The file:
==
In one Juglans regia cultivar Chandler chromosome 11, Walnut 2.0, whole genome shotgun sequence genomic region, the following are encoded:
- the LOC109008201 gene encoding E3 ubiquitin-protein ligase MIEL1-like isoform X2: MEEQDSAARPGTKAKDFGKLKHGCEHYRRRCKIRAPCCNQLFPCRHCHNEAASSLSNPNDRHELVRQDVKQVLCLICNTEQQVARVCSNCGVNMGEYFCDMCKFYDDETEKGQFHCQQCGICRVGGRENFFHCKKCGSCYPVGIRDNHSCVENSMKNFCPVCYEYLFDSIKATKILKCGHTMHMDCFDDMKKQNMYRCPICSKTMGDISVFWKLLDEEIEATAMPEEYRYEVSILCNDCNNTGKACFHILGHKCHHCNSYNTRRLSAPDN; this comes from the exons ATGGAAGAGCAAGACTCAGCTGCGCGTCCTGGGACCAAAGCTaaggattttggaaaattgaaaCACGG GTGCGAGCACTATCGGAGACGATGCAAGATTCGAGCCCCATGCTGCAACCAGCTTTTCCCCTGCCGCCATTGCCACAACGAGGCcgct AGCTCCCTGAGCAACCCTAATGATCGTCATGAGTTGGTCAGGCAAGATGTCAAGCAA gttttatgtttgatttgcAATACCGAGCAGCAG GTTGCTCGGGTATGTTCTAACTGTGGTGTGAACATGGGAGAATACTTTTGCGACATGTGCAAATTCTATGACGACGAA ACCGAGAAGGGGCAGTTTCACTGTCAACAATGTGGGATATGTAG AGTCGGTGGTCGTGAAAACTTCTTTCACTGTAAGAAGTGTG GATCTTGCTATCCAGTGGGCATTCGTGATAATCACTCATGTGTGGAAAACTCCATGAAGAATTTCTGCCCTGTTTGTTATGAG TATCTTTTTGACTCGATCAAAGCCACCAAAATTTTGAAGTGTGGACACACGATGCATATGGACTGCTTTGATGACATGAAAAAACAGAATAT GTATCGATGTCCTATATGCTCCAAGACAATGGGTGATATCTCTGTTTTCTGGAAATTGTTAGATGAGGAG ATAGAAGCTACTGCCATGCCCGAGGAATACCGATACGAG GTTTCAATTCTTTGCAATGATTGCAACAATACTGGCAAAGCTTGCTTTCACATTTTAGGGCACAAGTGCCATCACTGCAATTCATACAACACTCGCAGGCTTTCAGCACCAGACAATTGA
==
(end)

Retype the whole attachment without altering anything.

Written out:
In one Juglans regia cultivar Chandler chromosome 11, Walnut 2.0, whole genome shotgun sequence genomic region, the following are encoded:
- the LOC109008201 gene encoding E3 ubiquitin-protein ligase MIEL1-like isoform X2: MEEQDSAARPGTKAKDFGKLKHGCEHYRRRCKIRAPCCNQLFPCRHCHNEAASSLSNPNDRHELVRQDVKQVLCLICNTEQQVARVCSNCGVNMGEYFCDMCKFYDDETEKGQFHCQQCGICRVGGRENFFHCKKCGSCYPVGIRDNHSCVENSMKNFCPVCYEYLFDSIKATKILKCGHTMHMDCFDDMKKQNMYRCPICSKTMGDISVFWKLLDEEIEATAMPEEYRYEVSILCNDCNNTGKACFHILGHKCHHCNSYNTRRLSAPDN; this comes from the exons ATGGAAGAGCAAGACTCAGCTGCGCGTCCTGGGACCAAAGCTaaggattttggaaaattgaaaCACGG GTGCGAGCACTATCGGAGACGATGCAAGATTCGAGCCCCATGCTGCAACCAGCTTTTCCCCTGCCGCCATTGCCACAACGAGGCcgct AGCTCCCTGAGCAACCCTAATGATCGTCATGAGTTGGTCAGGCAAGATGTCAAGCAA gttttatgtttgatttgcAATACCGAGCAGCAG GTTGCTCGGGTATGTTCTAACTGTGGTGTGAACATGGGAGAATACTTTTGCGACATGTGCAAATTCTATGACGACGAA ACCGAGAAGGGGCAGTTTCACTGTCAACAATGTGGGATATGTAG AGTCGGTGGTCGTGAAAACTTCTTTCACTGTAAGAAGTGTG GATCTTGCTATCCAGTGGGCATTCGTGATAATCACTCATGTGTGGAAAACTCCATGAAGAATTTCTGCCCTGTTTGTTATGAG TATCTTTTTGACTCGATCAAAGCCACCAAAATTTTGAAGTGTGGACACACGATGCATATGGACTGCTTTGATGACATGAAAAAACAGAATAT GTATCGATGTCCTATATGCTCCAAGACAATGGGTGATATCTCTGTTTTCTGGAAATTGTTAGATGAGGAG ATAGAAGCTACTGCCATGCCCGAGGAATACCGATACGAG GTTTCAATTCTTTGCAATGATTGCAACAATACTGGCAAAGCTTGCTTTCACATTTTAGGGCACAAGTGCCATCACTGCAATTCATACAACACTCGCAGGCTTTCAGCACCAGACAATTGA